So I wondered if these resources might help to complete the full visualization toward your full health and well-being.

    Perhaps you are already aware of that resource. My doula first introduced me to Belleruth’s beautiful guided imagery meditations for childbirth and labor. Now I turn to her other imagery resources when there are health needs in my family.

    Anyway, I’m sending you thoughts of comfort, healing, and peace from my visualized land of tropical paradise in an otherwise snowy michigan.

  3. You do realize that you are dealing with a LOT, don’t you? The insurance story reminds me of when you were dealing with Danny’s therapy at first…where do they get their information?

    I just read your words and am in awe of how you handle it all, and most of the time am at a loss for words of advice… but hope you know I think and pray for you and that active family of yours!

    Give Meliza…I mean GEORGE an extra hug for me! Good luck with the teen crisis…all that really involves is “listening” (most of the time) and of course hugs!

    Hugs for you too!

  4. If only you could find the *OTHER* family, who have a daughter named Meliza and are ALSO battling with your insurance company, trying to convince them that they do NOT have a son named George. If you were to find them, maybe you could all chain yourselves to the front gate of the insurance company and refuse to move until they just go change the fields in the rassin’-frassin’ computers!!!!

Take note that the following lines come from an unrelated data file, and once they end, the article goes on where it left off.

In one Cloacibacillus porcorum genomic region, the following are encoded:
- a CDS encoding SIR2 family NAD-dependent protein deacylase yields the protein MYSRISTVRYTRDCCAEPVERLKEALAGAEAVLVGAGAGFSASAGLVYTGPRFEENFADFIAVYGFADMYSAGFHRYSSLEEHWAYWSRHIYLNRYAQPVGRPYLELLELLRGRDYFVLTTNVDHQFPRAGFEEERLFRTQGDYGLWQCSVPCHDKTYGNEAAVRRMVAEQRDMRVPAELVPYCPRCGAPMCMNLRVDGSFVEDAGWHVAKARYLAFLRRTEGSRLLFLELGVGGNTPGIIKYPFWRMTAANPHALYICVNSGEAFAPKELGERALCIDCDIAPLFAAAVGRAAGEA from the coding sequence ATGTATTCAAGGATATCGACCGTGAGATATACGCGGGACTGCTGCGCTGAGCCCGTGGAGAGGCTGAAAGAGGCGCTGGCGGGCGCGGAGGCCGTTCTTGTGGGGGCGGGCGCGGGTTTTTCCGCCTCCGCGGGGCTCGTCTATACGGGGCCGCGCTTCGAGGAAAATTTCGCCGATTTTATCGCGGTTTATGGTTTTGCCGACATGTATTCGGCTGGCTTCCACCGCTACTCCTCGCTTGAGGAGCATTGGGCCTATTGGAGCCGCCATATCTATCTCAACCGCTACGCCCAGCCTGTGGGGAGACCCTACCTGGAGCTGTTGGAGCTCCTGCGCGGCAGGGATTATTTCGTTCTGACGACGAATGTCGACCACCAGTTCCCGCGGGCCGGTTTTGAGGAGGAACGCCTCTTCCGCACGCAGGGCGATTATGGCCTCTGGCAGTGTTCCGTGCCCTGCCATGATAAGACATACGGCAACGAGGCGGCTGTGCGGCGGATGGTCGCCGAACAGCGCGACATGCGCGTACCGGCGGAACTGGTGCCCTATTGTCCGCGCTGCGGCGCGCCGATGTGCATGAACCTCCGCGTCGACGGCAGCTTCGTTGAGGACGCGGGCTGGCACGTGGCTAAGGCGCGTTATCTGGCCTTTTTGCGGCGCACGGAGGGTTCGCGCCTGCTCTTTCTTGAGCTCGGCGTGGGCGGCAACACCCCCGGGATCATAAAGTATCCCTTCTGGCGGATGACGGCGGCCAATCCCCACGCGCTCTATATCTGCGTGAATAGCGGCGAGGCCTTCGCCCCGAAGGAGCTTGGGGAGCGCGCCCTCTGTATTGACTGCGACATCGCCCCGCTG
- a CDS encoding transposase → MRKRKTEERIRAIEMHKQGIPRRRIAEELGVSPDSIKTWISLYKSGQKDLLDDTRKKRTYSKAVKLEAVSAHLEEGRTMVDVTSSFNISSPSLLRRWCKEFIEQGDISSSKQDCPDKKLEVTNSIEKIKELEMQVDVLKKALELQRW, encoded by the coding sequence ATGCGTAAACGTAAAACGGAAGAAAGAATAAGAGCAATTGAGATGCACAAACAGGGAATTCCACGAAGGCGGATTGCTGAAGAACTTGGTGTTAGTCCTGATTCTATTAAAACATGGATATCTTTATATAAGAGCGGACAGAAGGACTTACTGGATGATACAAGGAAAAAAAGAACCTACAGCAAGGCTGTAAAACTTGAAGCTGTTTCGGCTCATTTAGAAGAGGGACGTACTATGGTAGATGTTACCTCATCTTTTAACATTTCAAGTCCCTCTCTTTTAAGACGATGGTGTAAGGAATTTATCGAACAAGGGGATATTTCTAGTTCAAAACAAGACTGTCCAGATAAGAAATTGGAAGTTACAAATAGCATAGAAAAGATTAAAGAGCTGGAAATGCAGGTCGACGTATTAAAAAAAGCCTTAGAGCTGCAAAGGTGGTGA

5. I have a busy hectic schedule with every night planned in detail an d many kids activities overlapping. I often feel run down from it. While reading your post it hit me that all my activities are of the joyful nature. From now on when I’m feeling run down and overwhelmed, I will offer it up for you, your recovery and your beautiful family. Thank you!

  6. Elizabeth,
    I often feel like my plate is overfull too. I have three little ones, ages 5, 3, and 1. My 5-year-old has autism and our lives revolve around that. But when I read what you are dealing with I look at what I’m dealing with that day on a different level. Thank you for that! I keep you in my prayers.

    And…I’m sorry but I had to laugh about your “daughter” Meliza. That should be on a television show somewhere. It’s a classic. It’s just not as funny when you’ve got as much to deal with as YOU do. Someone with nothing else on their plate should have gotten that one!